I did my a number of years of my post-secondary education in Montreal and while I love the city for its history and culture, I just hated the politics and government. As for jobs, my pay is over a third higher in Toronto than what my colleagues in Montreal get, for the same work. For my job, the pay in Toronto is a bit higher than the average across Canada, but within the same general ballpark mostly. In contrast, Montreal isn't even in the same league.
I'm from Montréal originally (though I consider myself being from Hamilton, was there longer) and while I'm no expert, to my experience I'd agree with that. Fewer employment opportunities being the biggest challenge, lower pay being the next. My family didn't find the taxes that bad though. In my field as well the pay in Toronto is approx 20 percent higher than Montréal. (As an aside, Calgary, Edmonton, and Ottawa which are the highest paid and, strangely, the lowest paid in my field are in Vancouver, of all places. Ouch...)

A big one too is better transit/transportation oppportunities in Montreal, in my opinion, resulting in a better rent balance city-wide, less severe peaks and troughs. Toronto's poor transit keeps prices high along the subway corridors and the streetcar lines.

I'd be interested to know if Montreal has more family-sized rentals than Toronto - e.g. 3+ beds.
 
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Kenny

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#8
Immigration may be one factor.

Province Pop %Immigrants
Quebec 7,687,400 17.5
Ontario 12,792,900 52.3
Alberta 3,512,700 9.3
British Columbia 4,309,600 16.0

As a ratio of population to the percentage of immigrants, Quebec ranks as lowest among these four provinces.

A growing population puts more pressure to raise rent prices than a stable population due to supply and demand.
 

ponyboy

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#9
Perhaps part of the answer is that a lot of the new supply is not being rented out, thereby increasing rental rates for available units in Toronto?

Thought this might go here, but there may be a better thread

https://betterdwelling.com/city/tor...ied-homes-heres-where-they-are-interactive/#_

"Why Are They Empty?
I know what you’re thinking, foreign buyers! Well, foreign buyers aren’t usually census respondents so these are most likely domestic residents. AirBnB, pied-à-terre, or short-term renting are all uses I’ve heard from owners of multiple Toronto homes. The most popular reason however, is likely plain ole’ speculation. One of the consequences of living in a city with a red hot real estate market is flippers will hang on to inventory until they believe they’ve hit peak. In fact, a few months ago we observed that 1 in 3 homes in the city were being sold as never been lived in, despite many having been built a few years ago.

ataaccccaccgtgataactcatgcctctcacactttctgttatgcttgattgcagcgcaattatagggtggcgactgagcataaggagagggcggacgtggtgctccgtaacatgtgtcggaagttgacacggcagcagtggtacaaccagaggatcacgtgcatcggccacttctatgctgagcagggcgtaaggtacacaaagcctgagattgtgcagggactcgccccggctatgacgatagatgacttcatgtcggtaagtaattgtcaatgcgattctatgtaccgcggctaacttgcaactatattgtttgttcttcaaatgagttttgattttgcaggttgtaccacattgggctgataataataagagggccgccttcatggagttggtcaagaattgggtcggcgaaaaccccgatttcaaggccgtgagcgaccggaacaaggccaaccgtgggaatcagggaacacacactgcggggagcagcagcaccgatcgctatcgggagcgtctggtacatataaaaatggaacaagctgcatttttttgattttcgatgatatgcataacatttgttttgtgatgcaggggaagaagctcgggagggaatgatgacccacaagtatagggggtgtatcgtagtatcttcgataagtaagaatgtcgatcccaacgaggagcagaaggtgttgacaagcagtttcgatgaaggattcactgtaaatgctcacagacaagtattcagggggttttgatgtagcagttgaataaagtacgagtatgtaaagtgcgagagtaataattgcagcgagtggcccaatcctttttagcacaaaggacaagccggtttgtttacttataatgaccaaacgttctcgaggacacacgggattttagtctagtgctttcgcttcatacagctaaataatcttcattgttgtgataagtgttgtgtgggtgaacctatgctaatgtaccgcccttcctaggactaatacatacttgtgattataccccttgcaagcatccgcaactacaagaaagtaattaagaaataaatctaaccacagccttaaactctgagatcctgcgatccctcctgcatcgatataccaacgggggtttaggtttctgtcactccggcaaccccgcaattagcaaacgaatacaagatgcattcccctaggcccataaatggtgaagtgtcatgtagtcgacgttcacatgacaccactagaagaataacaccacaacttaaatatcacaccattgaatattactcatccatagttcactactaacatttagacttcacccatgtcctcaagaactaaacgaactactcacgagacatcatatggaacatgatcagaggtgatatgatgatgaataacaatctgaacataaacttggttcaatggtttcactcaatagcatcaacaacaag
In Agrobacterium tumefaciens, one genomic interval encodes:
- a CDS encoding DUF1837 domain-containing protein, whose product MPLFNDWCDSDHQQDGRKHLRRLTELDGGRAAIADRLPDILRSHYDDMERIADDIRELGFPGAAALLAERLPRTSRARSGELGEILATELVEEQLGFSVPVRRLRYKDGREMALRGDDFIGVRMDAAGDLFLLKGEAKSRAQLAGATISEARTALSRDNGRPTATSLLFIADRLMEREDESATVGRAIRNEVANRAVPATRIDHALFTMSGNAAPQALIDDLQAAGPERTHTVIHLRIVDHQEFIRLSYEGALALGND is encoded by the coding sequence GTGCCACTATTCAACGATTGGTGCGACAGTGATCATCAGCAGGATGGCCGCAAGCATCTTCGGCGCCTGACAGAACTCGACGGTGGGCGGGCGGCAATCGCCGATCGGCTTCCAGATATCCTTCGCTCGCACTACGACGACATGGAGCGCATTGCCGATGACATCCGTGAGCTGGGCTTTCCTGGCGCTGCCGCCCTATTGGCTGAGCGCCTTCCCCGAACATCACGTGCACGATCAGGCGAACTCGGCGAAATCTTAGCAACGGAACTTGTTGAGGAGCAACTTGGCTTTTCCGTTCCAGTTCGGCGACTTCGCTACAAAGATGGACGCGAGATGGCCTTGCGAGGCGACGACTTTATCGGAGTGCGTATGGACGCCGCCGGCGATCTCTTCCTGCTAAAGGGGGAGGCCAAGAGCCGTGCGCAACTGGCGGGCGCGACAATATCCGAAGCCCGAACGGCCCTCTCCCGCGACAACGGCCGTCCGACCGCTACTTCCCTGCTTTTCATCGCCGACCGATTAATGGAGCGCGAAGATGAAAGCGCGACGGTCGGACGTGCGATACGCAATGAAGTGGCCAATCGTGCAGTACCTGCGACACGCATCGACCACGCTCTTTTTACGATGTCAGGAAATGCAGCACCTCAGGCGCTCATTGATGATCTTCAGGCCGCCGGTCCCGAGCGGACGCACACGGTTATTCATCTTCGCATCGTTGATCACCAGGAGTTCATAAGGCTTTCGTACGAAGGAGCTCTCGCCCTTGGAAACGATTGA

"
If we add in foreign buyer empty units to the empty estimates from Census respondents, then the percentage is even higher.
 

mjl08

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#12
Somewhat unrelated - but I was in Montreal last weekend and was taken aback by how many vacant storefronts I witnessed in heavy retail areas like Saint Denis, Saint Laurent and Sainte Catherine.
 
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#13
Somewhat unrelated - but I was in Montreal last weekend and was taken aback by how many vacant storefronts I witnessed in heavy retail areas like Saint Denis, Saint Laurent and Sainte Catherine.
I can't give a definitive answer, of course. But I would not be surprised if part of the problem isn't like what is happening on the Danforth: soaring rents and parking problems. Also, Montreal has sprawled considerably since the Ste-Catherine heyday of the 60s and 70s.

Saint Denis and Saint Laurent, for the record, were never heavy retail/commercial areas. (The lower part of St. Laurent, south of Ave des Pins was, but that was generations ago.) Both were mostly residential, albeit dense, with triplex-type housing. Commercial buildings would have been at major intersections. Then both streets got trendy in the 70s with the boomer crowd and so restaurants and cafes and bars opened up. A few high-end boutiques. But not much more, at least not significantly. Neither were shopping destinations per se. St. Hubert, as in St Hubert BBQ, just east of St Denis. My Mom would take me there as a child.

Ste-Catherine is a whole other story. I suspect that, like Yonge Street, time has passed it by. But just try to shop at Simon's on a Saturday. All my friends' daughters who go to Montreal think it's Mecca. Ogilvy's on the high end side does pretty well, I believe. It's possible that some of the retail has moved indoors but, TBH, I haven't shopped in the city for a while. I know a few new condos have gone up at the western end and probably their ground levels were designated retail but that hasn't happened yet. I don't really know.
 
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#14
Somewhat unrelated - but I was in Montreal last weekend and was taken aback by how many vacant storefronts I witnessed in heavy retail areas like Saint Denis, Saint Laurent and Sainte Catherine.
The tax burden is very high for commercial properties in Montreal. Much more difficult for small businesses to survive.